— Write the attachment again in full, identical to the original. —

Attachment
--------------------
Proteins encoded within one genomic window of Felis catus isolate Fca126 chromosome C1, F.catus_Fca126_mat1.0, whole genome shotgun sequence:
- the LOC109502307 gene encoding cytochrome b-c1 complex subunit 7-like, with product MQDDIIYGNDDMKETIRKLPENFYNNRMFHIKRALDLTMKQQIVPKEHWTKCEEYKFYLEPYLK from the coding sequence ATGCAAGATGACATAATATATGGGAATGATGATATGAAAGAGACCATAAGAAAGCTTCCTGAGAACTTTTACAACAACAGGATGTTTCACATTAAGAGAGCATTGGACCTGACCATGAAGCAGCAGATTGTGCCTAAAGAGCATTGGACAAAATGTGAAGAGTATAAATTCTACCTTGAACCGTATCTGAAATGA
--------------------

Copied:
Proteins encoded within one genomic window of Felis catus isolate Fca126 chromosome C1, F.catus_Fca126_mat1.0, whole genome shotgun sequence:
- the LOC109502307 gene encoding cytochrome b-c1 complex subunit 7-like, with product MQDDIIYGNDDMKETIRKLPENFYNNRMFHIKRALDLTMKQQIVPKEHWTKCEEYKFYLEPYLK from the coding sequence ATGCAAGATGACATAATATATGGGAATGATGATATGAAAGAGACCATAAGAAAGCTTCCTGAGAACTTTTACAACAACAGGATGTTTCACATTAAGAGAGCATTGGACCTGACCATGAAGCAGCAGATTGTGCCTAAAGAGCATTGGACAAAATGTGAAGAGTATAAATTCTACCTTGAACCGTATCTGAAATGA